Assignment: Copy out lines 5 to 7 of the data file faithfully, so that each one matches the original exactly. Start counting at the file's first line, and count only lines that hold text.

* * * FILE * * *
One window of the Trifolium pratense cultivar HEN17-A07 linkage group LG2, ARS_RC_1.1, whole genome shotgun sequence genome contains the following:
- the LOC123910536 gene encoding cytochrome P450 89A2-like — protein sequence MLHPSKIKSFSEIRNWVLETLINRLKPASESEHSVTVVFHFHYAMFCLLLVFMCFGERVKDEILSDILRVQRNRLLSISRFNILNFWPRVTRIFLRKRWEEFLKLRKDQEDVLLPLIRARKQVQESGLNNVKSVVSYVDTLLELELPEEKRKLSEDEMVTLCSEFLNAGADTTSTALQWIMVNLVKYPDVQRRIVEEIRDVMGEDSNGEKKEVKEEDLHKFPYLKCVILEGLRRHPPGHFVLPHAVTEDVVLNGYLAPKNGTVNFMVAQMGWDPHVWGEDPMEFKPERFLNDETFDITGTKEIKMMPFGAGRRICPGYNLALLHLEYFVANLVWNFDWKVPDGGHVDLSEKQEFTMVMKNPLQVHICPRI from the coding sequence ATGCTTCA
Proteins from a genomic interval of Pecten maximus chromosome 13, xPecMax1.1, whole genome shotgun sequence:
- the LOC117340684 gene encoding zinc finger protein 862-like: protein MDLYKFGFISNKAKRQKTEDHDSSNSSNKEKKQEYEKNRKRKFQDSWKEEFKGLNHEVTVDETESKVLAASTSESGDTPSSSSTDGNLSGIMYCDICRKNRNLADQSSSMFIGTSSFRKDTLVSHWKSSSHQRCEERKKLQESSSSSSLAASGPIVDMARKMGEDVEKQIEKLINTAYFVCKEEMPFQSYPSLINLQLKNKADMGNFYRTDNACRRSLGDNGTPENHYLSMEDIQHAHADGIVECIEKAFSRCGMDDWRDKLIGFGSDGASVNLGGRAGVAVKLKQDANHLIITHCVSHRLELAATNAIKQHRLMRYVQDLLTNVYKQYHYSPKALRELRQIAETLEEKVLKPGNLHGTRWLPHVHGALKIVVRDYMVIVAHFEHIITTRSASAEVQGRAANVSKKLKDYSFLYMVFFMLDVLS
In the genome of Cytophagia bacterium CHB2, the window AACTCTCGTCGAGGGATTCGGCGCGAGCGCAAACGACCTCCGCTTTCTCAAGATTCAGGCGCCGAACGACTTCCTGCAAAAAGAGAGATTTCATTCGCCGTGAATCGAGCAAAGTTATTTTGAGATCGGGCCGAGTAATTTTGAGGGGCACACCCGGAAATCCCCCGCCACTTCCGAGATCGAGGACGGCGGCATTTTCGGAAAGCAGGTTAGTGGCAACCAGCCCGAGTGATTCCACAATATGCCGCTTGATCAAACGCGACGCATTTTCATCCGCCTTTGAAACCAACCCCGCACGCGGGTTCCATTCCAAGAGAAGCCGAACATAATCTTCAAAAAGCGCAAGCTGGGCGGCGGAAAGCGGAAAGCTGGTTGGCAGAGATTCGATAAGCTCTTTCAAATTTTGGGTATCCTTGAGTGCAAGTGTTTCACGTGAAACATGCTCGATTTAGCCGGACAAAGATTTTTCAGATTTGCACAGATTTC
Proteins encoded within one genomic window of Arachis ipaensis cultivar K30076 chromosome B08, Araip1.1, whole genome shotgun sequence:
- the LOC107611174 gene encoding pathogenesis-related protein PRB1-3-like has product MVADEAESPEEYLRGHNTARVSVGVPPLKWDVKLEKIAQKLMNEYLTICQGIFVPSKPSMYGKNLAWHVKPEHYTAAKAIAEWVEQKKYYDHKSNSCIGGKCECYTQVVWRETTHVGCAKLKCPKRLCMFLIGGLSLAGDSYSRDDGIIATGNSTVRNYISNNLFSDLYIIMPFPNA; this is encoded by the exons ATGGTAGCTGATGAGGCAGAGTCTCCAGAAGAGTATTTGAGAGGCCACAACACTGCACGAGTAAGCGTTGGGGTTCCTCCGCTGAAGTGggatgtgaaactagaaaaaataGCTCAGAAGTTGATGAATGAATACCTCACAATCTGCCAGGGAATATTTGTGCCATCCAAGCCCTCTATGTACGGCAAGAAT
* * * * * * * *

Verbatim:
In the genome of Cytophagia bacterium CHB2, the window AACTCTCGTCGAGGGATTCGGCGCGAGCGCAAACGACCTCCGCTTTCTCAAGATTCAGGCGCCGAACGACTTCCTGCAAAAAGAGAGATTTCATTCGCCGTGAATCGAGCAAAGTTATTTTGAGATCGGGCCGAGTAATTTTGAGGGGCACACCCGGAAATCCCCCGCCACTTCCGAGATCGAGGACGGCGGCATTTTCGGAAAGCAGGTTAGTGGCAACCAGCCCGAGTGATTCCACAATATGCCGCTTGATCAAACGCGACGCATTTTCATCCGCCTTTGAAACCAACCCCGCACGCGGGTTCCATTCCAAGAGAAGCCGAACATAATCTTCAAAAAGCGCAAGCTGGGCGGCGGAAAGCGGAAAGCTGGTTGGCAGAGATTCGATAAGCTCTTTCAAATTTTGGGTATCCTTGAGTGCAAGTGTTTCACGTGAAACATGCTCGATTTAGCCGGACAAAGATTTTTCAGATTTGCACAGATTTC
Proteins encoded within one genomic window of Arachis ipaensis cultivar K30076 chromosome B08, Araip1.1, whole genome shotgun sequence:
- the LOC107611174 gene encoding pathogenesis-related protein PRB1-3-like has product MVADEAESPEEYLRGHNTARVSVGVPPLKWDVKLEKIAQKLMNEYLTICQGIFVPSKPSMYGKNLAWHVKPEHYTAAKAIAEWVEQKKYYDHKSNSCIGGKCECYTQVVWRETTHVGCAKLKCPKRLCMFLIGGLSLAGDSYSRDDGIIATGNSTVRNYISNNLFSDLYIIMPFPNA; this is encoded by the exons ATGGTAGCTGATGAGGCAGAGTCTCCAGAAGAGTATTTGAGAGGCCACAACACTGCACGAGTAAGCGTTGGGGTTCCTCCGCTGAAGTGggatgtgaaactagaaaaaataGCTCAGAAGTTGATGAATGAATACCTCACAATCTGCCAGGGAATATTTGTGCCATCCAAGCCCTCTATGTACGGCAAGAAT